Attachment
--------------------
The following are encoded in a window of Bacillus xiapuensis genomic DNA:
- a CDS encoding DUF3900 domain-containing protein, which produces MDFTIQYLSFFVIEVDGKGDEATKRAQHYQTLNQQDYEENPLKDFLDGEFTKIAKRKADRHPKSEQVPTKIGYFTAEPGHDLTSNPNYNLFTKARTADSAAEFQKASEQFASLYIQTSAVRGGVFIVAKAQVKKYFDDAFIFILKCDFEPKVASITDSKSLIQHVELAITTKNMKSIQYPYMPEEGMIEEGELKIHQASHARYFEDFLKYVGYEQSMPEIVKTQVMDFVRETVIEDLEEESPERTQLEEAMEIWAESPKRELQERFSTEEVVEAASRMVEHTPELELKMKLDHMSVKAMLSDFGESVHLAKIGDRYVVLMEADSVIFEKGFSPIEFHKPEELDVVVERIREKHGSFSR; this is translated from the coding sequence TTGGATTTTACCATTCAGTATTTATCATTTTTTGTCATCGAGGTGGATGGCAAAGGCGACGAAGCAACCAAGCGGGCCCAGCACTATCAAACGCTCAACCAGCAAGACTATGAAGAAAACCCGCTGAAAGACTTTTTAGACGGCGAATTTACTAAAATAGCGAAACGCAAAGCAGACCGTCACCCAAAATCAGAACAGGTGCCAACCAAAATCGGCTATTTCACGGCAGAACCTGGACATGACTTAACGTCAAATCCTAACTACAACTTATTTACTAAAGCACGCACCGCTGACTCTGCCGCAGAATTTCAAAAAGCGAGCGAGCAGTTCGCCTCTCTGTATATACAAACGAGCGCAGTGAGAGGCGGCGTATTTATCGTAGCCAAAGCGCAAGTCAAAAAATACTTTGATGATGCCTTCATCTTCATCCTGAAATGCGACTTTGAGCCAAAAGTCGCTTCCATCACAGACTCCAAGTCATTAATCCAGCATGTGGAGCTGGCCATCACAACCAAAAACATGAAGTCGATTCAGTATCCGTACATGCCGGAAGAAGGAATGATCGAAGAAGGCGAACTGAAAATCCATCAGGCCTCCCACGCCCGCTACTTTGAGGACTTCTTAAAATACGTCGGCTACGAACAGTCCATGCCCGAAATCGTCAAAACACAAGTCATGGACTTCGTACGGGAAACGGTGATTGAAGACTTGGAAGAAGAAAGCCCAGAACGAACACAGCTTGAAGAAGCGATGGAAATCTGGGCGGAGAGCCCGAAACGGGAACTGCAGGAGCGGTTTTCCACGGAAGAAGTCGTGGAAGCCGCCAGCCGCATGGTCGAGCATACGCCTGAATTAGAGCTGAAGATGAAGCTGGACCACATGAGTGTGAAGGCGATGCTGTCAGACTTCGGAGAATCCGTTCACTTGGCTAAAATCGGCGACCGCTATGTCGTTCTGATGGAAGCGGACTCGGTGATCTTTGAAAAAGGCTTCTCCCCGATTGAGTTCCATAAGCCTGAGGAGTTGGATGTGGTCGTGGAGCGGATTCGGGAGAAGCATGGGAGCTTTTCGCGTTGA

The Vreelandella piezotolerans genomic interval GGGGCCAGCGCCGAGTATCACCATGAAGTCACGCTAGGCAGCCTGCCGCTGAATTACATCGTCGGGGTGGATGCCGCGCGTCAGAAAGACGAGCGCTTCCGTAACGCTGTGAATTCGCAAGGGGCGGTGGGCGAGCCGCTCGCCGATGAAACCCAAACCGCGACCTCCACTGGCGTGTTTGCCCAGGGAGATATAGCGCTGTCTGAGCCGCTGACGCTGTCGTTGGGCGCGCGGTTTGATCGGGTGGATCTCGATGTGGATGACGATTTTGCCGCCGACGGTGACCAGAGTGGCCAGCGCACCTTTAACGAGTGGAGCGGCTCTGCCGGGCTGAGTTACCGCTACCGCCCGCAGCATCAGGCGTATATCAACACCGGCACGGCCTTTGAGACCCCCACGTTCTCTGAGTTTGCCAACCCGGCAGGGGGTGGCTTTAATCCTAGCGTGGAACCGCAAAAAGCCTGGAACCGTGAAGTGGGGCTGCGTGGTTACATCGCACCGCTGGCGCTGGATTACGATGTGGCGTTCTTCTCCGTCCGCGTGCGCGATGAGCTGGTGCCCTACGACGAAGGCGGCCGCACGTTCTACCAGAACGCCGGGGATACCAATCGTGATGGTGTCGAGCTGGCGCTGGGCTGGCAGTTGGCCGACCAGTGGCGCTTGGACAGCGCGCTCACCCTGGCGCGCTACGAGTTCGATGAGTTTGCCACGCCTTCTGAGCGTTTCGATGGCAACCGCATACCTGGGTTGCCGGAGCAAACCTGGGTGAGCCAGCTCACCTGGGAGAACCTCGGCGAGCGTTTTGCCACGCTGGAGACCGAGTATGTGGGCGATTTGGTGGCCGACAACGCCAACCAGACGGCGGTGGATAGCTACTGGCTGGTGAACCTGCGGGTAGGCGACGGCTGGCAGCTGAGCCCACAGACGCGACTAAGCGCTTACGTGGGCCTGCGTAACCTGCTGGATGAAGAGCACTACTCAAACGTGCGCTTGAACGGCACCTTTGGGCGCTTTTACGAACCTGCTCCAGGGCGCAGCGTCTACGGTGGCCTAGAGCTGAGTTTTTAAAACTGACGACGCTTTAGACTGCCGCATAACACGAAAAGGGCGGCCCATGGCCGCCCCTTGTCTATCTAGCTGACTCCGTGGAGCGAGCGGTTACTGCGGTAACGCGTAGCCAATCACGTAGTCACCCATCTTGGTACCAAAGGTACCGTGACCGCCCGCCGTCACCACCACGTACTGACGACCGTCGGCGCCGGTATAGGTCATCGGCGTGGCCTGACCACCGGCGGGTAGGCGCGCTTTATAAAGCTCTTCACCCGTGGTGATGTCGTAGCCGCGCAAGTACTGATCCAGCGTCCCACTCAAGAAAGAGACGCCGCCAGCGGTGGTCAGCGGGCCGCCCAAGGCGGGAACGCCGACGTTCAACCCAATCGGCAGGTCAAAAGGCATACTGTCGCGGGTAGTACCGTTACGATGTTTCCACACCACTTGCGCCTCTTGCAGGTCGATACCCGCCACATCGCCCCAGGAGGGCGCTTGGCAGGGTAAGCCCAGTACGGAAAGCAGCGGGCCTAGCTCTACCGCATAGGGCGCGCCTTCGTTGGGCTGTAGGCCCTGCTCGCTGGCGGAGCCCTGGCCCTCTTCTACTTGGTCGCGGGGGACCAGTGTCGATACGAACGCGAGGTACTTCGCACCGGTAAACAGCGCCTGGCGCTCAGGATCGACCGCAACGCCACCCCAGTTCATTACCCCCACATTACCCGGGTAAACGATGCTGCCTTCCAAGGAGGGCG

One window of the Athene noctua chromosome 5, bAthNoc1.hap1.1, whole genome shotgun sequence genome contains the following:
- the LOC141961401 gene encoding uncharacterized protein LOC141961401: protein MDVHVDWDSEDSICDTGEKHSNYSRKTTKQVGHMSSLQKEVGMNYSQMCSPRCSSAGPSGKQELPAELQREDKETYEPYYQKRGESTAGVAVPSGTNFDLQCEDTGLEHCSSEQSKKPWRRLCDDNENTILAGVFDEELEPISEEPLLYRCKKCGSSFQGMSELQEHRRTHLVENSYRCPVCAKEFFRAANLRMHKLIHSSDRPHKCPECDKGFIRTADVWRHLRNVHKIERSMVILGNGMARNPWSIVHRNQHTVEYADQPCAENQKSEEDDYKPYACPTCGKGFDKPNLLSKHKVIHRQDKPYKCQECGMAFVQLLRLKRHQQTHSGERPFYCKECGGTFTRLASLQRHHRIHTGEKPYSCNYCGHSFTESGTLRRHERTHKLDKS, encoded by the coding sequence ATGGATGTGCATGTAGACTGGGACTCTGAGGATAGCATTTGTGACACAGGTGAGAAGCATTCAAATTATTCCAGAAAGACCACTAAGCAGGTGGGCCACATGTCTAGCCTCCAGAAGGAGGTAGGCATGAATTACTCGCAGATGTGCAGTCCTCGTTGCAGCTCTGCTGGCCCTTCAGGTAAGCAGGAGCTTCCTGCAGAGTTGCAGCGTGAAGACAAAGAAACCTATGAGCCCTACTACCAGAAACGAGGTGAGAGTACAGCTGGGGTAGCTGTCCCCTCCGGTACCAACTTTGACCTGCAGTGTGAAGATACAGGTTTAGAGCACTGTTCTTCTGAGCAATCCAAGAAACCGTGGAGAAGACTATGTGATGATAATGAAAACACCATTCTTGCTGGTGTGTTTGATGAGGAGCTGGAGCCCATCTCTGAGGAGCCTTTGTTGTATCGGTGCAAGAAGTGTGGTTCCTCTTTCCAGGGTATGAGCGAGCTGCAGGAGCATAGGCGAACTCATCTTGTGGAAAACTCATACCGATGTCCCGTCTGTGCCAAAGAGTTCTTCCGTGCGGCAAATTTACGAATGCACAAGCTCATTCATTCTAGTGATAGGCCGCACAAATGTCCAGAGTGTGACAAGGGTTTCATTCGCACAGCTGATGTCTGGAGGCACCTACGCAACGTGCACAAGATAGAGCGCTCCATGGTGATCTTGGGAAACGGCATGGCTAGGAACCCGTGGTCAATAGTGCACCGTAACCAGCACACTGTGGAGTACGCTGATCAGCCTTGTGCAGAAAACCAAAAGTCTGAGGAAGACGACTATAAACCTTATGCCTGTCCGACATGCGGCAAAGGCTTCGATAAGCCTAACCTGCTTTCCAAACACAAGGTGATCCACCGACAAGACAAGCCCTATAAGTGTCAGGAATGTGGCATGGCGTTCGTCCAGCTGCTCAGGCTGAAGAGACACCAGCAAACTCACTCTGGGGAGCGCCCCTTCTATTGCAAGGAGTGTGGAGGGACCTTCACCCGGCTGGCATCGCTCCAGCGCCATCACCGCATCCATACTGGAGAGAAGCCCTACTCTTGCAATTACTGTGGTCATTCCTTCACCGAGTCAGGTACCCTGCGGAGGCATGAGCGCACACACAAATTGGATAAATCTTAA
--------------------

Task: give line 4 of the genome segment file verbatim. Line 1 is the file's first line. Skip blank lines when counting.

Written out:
One window of the Athene noctua chromosome 5, bAthNoc1.hap1.1, whole genome shotgun sequence genome contains the following: